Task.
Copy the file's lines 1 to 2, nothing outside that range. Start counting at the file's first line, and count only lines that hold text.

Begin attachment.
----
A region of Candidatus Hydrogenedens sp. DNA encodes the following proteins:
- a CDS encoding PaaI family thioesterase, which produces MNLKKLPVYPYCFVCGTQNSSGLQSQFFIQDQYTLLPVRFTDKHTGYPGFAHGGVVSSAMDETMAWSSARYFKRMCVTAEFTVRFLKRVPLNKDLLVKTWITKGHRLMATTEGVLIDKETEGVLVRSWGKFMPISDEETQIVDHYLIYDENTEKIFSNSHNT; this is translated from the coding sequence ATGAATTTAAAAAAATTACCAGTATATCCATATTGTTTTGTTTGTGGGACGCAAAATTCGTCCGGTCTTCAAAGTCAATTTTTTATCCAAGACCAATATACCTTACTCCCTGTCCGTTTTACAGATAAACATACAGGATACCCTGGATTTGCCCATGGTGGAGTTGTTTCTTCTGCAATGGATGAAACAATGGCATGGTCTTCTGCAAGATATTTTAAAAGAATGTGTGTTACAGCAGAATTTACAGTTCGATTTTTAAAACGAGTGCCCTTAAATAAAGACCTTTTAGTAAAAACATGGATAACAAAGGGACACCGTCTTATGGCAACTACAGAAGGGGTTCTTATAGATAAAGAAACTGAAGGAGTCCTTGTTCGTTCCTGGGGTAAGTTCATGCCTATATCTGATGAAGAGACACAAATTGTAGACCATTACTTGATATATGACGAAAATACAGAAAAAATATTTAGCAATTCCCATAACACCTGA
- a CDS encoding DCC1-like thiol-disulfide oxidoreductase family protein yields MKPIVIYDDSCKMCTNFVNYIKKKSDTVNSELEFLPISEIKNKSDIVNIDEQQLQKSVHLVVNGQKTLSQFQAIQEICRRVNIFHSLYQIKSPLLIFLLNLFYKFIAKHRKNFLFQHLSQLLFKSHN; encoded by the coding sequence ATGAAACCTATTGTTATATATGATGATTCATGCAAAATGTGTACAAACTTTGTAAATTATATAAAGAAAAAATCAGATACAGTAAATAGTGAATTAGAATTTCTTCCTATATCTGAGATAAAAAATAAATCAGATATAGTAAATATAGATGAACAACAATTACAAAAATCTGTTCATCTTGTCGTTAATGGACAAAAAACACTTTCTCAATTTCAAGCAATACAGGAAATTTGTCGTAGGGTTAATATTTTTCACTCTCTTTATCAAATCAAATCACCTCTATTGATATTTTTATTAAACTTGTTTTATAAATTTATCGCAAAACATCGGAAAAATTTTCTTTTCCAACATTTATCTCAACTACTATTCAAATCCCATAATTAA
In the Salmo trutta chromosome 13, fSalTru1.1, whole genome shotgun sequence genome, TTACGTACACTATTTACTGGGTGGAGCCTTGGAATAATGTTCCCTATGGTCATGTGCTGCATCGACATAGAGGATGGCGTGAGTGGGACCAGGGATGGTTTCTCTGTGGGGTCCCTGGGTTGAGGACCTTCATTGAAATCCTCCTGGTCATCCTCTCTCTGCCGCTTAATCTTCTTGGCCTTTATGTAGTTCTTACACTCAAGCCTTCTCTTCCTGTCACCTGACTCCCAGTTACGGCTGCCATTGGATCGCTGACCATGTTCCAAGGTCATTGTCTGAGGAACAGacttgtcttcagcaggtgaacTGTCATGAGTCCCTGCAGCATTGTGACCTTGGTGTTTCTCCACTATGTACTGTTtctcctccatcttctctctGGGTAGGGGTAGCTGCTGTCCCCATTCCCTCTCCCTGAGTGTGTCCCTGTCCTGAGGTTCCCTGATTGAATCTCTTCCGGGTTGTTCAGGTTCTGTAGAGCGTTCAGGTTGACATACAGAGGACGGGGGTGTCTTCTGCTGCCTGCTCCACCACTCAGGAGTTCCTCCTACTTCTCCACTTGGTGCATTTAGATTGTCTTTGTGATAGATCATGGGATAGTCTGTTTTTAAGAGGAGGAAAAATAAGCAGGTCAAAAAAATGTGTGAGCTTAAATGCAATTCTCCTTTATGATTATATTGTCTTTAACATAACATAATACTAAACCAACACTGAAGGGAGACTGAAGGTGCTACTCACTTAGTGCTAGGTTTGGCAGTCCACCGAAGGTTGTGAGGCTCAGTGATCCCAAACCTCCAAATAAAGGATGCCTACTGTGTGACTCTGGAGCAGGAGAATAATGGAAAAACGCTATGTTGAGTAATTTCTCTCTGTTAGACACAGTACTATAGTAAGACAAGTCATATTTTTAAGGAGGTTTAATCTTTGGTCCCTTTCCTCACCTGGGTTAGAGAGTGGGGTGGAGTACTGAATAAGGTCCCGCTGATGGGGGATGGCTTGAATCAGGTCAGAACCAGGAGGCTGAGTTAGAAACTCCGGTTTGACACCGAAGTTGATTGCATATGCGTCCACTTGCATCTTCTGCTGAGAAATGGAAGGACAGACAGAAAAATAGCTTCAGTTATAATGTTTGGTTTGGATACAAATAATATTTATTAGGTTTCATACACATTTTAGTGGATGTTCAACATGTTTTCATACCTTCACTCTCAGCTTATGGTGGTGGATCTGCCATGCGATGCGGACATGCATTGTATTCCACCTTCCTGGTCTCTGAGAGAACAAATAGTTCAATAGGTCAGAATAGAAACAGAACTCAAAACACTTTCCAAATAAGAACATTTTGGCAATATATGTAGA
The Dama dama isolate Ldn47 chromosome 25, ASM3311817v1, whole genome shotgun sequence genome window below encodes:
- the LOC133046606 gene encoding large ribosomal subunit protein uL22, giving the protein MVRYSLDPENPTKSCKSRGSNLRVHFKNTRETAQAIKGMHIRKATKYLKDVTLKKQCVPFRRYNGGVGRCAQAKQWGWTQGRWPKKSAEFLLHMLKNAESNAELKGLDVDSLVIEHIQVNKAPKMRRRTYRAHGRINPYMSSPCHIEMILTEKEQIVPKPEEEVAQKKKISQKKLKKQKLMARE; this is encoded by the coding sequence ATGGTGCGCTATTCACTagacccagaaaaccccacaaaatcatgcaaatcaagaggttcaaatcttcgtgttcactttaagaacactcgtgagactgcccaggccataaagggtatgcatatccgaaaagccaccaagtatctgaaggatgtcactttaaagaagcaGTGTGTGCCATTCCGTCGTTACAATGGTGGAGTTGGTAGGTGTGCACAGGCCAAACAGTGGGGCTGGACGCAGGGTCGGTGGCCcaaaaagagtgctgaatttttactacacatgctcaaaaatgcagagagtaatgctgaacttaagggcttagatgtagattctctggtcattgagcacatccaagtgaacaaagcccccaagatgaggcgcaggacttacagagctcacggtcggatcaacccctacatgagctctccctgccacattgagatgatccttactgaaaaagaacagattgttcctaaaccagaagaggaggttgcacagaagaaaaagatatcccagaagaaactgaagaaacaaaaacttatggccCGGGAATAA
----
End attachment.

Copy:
A region of Candidatus Hydrogenedens sp. DNA encodes the following proteins:
- a CDS encoding PaaI family thioesterase, which produces MNLKKLPVYPYCFVCGTQNSSGLQSQFFIQDQYTLLPVRFTDKHTGYPGFAHGGVVSSAMDETMAWSSARYFKRMCVTAEFTVRFLKRVPLNKDLLVKTWITKGHRLMATTEGVLIDKETEGVLVRSWGKFMPISDEETQIVDHYLIYDENTEKIFSNSHNT; this is translated from the coding sequence ATGAATTTAAAAAAATTACCAGTATATCCATATTGTTTTGTTTGTGGGACGCAAAATTCGTCCGGTCTTCAAAGTCAATTTTTTATCCAAGACCAATATACCTTACTCCCTGTCCGTTTTACAGATAAACATACAGGATACCCTGGATTTGCCCATGGTGGAGTTGTTTCTTCTGCAATGGATGAAACAATGGCATGGTCTTCTGCAAGATATTTTAAAAGAATGTGTGTTACAGCAGAATTTACAGTTCGATTTTTAAAACGAGTGCCCTTAAATAAAGACCTTTTAGTAAAAACATGGATAACAAAGGGACACCGTCTTATGGCAACTACAGAAGGGGTTCTTATAGATAAAGAAACTGAAGGAGTCCTTGTTCGTTCCTGGGGTAAGTTCATGCCTATATCTGATGAAGAGACACAAATTGTAGACCATTACTTGATATATGACGAAAATACAGAAAAAATATTTAGCAATTCCCATAACACCTGA